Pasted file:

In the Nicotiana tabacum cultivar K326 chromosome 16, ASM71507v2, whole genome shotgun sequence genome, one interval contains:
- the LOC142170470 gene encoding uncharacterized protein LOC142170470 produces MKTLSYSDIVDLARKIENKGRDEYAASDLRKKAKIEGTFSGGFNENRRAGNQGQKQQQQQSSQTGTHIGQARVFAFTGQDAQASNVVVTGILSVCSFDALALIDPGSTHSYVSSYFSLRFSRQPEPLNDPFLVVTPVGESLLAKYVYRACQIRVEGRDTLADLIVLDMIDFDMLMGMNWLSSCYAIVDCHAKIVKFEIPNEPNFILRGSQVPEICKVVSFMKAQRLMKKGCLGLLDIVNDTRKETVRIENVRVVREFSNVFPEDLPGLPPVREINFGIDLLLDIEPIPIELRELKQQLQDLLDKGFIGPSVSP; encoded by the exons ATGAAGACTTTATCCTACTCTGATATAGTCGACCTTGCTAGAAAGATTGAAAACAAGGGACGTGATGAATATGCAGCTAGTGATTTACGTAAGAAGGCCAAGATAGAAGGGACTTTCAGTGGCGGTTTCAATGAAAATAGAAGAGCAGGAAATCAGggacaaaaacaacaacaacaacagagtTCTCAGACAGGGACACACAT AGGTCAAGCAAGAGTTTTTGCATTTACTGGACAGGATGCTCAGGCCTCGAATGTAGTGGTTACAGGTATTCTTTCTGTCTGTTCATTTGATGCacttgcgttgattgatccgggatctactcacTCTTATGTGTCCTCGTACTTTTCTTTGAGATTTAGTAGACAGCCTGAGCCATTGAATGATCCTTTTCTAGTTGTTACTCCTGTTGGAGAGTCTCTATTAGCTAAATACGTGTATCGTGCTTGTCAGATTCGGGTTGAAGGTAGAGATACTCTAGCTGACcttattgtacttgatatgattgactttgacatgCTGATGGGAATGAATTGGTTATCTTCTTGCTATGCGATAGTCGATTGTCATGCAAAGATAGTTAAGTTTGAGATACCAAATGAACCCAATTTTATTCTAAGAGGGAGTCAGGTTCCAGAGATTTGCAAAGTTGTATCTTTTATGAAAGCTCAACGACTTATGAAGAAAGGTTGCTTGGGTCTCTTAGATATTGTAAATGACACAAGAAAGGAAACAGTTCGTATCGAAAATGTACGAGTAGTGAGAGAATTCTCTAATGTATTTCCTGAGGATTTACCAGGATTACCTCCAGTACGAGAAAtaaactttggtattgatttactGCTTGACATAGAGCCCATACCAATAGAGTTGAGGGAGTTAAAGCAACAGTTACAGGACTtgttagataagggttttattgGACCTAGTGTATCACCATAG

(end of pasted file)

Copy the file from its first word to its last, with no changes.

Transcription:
In the Nicotiana tabacum cultivar K326 chromosome 16, ASM71507v2, whole genome shotgun sequence genome, one interval contains:
- the LOC142170470 gene encoding uncharacterized protein LOC142170470 produces MKTLSYSDIVDLARKIENKGRDEYAASDLRKKAKIEGTFSGGFNENRRAGNQGQKQQQQQSSQTGTHIGQARVFAFTGQDAQASNVVVTGILSVCSFDALALIDPGSTHSYVSSYFSLRFSRQPEPLNDPFLVVTPVGESLLAKYVYRACQIRVEGRDTLADLIVLDMIDFDMLMGMNWLSSCYAIVDCHAKIVKFEIPNEPNFILRGSQVPEICKVVSFMKAQRLMKKGCLGLLDIVNDTRKETVRIENVRVVREFSNVFPEDLPGLPPVREINFGIDLLLDIEPIPIELRELKQQLQDLLDKGFIGPSVSP; encoded by the exons ATGAAGACTTTATCCTACTCTGATATAGTCGACCTTGCTAGAAAGATTGAAAACAAGGGACGTGATGAATATGCAGCTAGTGATTTACGTAAGAAGGCCAAGATAGAAGGGACTTTCAGTGGCGGTTTCAATGAAAATAGAAGAGCAGGAAATCAGggacaaaaacaacaacaacaacagagtTCTCAGACAGGGACACACAT AGGTCAAGCAAGAGTTTTTGCATTTACTGGACAGGATGCTCAGGCCTCGAATGTAGTGGTTACAGGTATTCTTTCTGTCTGTTCATTTGATGCacttgcgttgattgatccgggatctactcacTCTTATGTGTCCTCGTACTTTTCTTTGAGATTTAGTAGACAGCCTGAGCCATTGAATGATCCTTTTCTAGTTGTTACTCCTGTTGGAGAGTCTCTATTAGCTAAATACGTGTATCGTGCTTGTCAGATTCGGGTTGAAGGTAGAGATACTCTAGCTGACcttattgtacttgatatgattgactttgacatgCTGATGGGAATGAATTGGTTATCTTCTTGCTATGCGATAGTCGATTGTCATGCAAAGATAGTTAAGTTTGAGATACCAAATGAACCCAATTTTATTCTAAGAGGGAGTCAGGTTCCAGAGATTTGCAAAGTTGTATCTTTTATGAAAGCTCAACGACTTATGAAGAAAGGTTGCTTGGGTCTCTTAGATATTGTAAATGACACAAGAAAGGAAACAGTTCGTATCGAAAATGTACGAGTAGTGAGAGAATTCTCTAATGTATTTCCTGAGGATTTACCAGGATTACCTCCAGTACGAGAAAtaaactttggtattgatttactGCTTGACATAGAGCCCATACCAATAGAGTTGAGGGAGTTAAAGCAACAGTTACAGGACTtgttagataagggttttattgGACCTAGTGTATCACCATAG